Here’s a surefire way to make your family’s summer plans go just swimmingly this year!
The crew over at Sanibel Sea School will offer their extremely popular summer camp at two locations this year — at the flagship campus on the east end of the island and at a new location, the Bailey Homestead.
“With COVID still prevalent, we were in search of a location that could accommodate more campers in a safe capacity,” Director Nicole Finnicum said. » Read more
“Rise and Shine” by Carol Murphy
BIG ARTS is welcoming back “Art by the disABLEd” to its Dunham Family Gallery.
This year’s exhibition once again features works by artists with special abilities in Lee Memorial Health System’s Arts in Healthcare program. “Art by the disABLEd” displays the beauty of their art and helps extinguish old stereotypes about the capabilities of those with disabilities, » Read more
Our early risers were treated to something special yesterday!
Staff from the SCCF Turtle Research team arrived just after sunrise to verify what has turned out to be the first sea turtle nest on the east end of the island this year.
While it’s hard to predict exactly when a nest will hatch, » Read more
Photo from huffpost.com
So many of us have grown up thinking that seashells can mimic ocean sounds, almost like “iPods of the Sea.” But can they, really?
Turns out that when you listen to a shell, you’re not really hearing the sounds of the ocean. The shapes of seashells just happen to make them great amplifiers of ambiant noise. What they’re actually doing is acting as a resonator, » Read more
Did you know that Rubber Duckies have helped shape our understanding of the ocean?
In 1992, a shipment of bath toys was headed from China to the U.S. when the cargo ship dropped a container. More than 28,000 rubber ducks and other play animals were dumped into the North Pacific Ocean. Oceanographers tracked where the ducks wound up to better understand the water currents, with some landing ashore in Europe, » Read more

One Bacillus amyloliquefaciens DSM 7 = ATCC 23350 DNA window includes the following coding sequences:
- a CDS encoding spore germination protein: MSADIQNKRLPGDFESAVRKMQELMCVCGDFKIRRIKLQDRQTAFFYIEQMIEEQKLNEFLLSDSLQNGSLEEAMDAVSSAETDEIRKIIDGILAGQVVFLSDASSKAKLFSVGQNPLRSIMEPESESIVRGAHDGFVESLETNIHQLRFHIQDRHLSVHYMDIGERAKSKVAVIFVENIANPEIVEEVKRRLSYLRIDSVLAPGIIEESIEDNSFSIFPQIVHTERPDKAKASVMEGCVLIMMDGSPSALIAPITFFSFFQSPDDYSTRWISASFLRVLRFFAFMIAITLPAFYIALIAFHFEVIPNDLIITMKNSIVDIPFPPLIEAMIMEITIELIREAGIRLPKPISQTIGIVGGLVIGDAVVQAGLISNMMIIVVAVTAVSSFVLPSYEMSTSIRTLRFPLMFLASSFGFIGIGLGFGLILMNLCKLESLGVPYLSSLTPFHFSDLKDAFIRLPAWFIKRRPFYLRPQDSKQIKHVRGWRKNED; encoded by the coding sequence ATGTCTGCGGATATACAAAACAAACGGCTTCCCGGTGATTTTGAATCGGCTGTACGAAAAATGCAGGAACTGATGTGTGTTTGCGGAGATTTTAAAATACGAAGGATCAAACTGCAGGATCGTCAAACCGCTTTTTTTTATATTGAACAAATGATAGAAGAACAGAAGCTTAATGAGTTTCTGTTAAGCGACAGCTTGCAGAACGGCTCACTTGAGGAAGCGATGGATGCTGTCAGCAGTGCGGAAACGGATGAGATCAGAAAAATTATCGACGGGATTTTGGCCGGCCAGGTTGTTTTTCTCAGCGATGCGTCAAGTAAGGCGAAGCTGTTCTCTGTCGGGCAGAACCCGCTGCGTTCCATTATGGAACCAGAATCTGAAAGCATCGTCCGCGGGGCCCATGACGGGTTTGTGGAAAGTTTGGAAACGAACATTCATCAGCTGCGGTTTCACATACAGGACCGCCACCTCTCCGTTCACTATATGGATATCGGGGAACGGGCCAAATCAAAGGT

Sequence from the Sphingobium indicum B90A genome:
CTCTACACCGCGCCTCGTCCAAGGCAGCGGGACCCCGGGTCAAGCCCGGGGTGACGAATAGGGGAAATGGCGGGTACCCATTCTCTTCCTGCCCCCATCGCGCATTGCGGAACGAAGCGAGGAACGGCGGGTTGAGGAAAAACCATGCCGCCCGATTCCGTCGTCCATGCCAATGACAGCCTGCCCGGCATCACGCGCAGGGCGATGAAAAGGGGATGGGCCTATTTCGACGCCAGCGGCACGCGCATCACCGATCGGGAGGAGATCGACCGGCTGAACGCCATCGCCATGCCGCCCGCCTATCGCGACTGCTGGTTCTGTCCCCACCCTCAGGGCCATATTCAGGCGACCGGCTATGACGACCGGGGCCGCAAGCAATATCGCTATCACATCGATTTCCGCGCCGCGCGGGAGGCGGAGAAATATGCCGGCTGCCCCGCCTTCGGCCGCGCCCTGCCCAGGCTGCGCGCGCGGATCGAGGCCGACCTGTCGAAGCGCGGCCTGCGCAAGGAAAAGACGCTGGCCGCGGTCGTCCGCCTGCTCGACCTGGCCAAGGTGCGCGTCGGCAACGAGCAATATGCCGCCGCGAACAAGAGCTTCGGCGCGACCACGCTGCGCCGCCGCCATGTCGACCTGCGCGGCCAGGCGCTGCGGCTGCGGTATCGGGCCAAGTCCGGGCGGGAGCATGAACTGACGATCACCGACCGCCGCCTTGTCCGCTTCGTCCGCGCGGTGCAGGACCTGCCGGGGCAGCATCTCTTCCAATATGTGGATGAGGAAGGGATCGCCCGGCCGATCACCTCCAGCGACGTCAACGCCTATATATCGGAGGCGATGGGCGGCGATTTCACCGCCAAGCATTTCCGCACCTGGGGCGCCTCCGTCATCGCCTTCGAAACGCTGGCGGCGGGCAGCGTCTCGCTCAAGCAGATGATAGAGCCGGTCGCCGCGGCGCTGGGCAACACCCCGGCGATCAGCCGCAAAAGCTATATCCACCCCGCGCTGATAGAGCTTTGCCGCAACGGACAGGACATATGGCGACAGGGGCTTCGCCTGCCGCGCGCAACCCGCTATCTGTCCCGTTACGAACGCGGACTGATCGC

It’s so nice to have a “resident horticulturist” on staff!
Questions on the many beautiful flowers and plants we have throughout our property always seem to stump me. Luckily, we have Andy, our general manager, who quickly comes to the rescue every time with his encyclopedic knowledge of floriculture and all things “Ocean’s Reach.”
For instance, guest Jack D. from Evanston, IL sent in this photo recently inquiring as to what type of flower grows outside our tennis and pickleball court. » Read more
From the Fort Myers News-Press:
Be on the lookout: one of Florida’s great animal migrations is underway.
Manatees are moving from their inland, warm-water winter retreats to coastal bays and oceans for the summer.
A tropical marine mammal that prefers water temperatures of 68 degrees and above, manatees can become more prone to sickness and disease when water temperatures get below that mark, » Read more
Photo by EQRoy/Shutterstock
We ran across an article by The Points Guy entititled “11 Things to Do on Florida’s Sanibel and Captiva Islands.”
Our first thought was, “Only eleven?” Our second, of course, was to share it with you on our blog.
The article begins:
The gorgeous Gulf Coast barrier islands of Sanibel and Captiva — just a 30-minute drive from Southwest Florida International Airport (RSW) — have lured visitors to their shores for decades. » Read more
“Sky Above. Sand Below.
Should you have any photos you’d like to share, please email them to [email protected].
Today’s Guest Photographer: Joyce Dev » Read more
In conjunction with its current “H2O Art Exhibition,” the Bailey-Matthews National Shell Museum is continuing its free lecture series on the importance of clean water throughout Florida with award-winning environmental journalist Cynthia Barnett.
“Water defines us as Floridians no matter where we live: Idyllic beaches surround us on three sides,” Cynthia explains. “Rivers and streams flow for ten thousand miles through the peninsula. We’re blessed with nearly eight thousand lakes and a thousand more freshwater springs – the largest concentration of artesian springs in the world. » Read more